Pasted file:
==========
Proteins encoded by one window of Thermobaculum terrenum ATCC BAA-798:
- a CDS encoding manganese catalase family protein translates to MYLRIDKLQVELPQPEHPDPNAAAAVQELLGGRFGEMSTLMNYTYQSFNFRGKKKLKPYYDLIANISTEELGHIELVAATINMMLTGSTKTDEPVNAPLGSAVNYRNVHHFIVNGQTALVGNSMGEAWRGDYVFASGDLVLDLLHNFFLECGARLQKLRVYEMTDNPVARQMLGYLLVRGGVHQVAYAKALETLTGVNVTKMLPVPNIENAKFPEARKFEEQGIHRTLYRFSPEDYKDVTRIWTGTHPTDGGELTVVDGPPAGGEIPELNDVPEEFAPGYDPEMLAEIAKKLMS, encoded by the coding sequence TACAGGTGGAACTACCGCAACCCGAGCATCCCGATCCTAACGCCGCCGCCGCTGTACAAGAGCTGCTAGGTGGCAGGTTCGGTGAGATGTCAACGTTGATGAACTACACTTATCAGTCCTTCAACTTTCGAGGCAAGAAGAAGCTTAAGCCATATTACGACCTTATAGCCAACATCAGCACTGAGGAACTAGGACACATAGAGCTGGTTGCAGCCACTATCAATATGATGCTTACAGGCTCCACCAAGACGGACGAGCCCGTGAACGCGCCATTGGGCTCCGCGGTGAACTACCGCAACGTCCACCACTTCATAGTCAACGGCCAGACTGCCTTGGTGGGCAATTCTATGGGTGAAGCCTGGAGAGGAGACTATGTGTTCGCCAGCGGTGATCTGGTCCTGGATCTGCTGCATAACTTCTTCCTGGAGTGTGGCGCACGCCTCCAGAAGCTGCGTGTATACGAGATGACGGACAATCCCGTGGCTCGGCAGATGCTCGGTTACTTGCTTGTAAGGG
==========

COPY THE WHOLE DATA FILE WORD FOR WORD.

Proteins encoded by one window of Thermobaculum terrenum ATCC BAA-798:
- a CDS encoding manganese catalase family protein translates to MYLRIDKLQVELPQPEHPDPNAAAAVQELLGGRFGEMSTLMNYTYQSFNFRGKKKLKPYYDLIANISTEELGHIELVAATINMMLTGSTKTDEPVNAPLGSAVNYRNVHHFIVNGQTALVGNSMGEAWRGDYVFASGDLVLDLLHNFFLECGARLQKLRVYEMTDNPVARQMLGYLLVRGGVHQVAYAKALETLTGVNVTKMLPVPNIENAKFPEARKFEEQGIHRTLYRFSPEDYKDVTRIWTGTHPTDGGELTVVDGPPAGGEIPELNDVPEEFAPGYDPEMLAEIAKKLMS, encoded by the coding sequence TACAGGTGGAACTACCGCAACCCGAGCATCCCGATCCTAACGCCGCCGCCGCTGTACAAGAGCTGCTAGGTGGCAGGTTCGGTGAGATGTCAACGTTGATGAACTACACTTATCAGTCCTTCAACTTTCGAGGCAAGAAGAAGCTTAAGCCATATTACGACCTTATAGCCAACATCAGCACTGAGGAACTAGGACACATAGAGCTGGTTGCAGCCACTATCAATATGATGCTTACAGGCTCCACCAAGACGGACGAGCCCGTGAACGCGCCATTGGGCTCCGCGGTGAACTACCGCAACGTCCACCACTTCATAGTCAACGGCCAGACTGCCTTGGTGGGCAATTCTATGGGTGAAGCCTGGAGAGGAGACTATGTGTTCGCCAGCGGTGATCTGGTCCTGGATCTGCTGCATAACTTCTTCCTGGAGTGTGGCGCACGCCTCCAGAAGCTGCGTGTATACGAGATGACGGACAATCCCGTGGCTCGGCAGATGCTCGGTTACTTGCTTGTAAGGG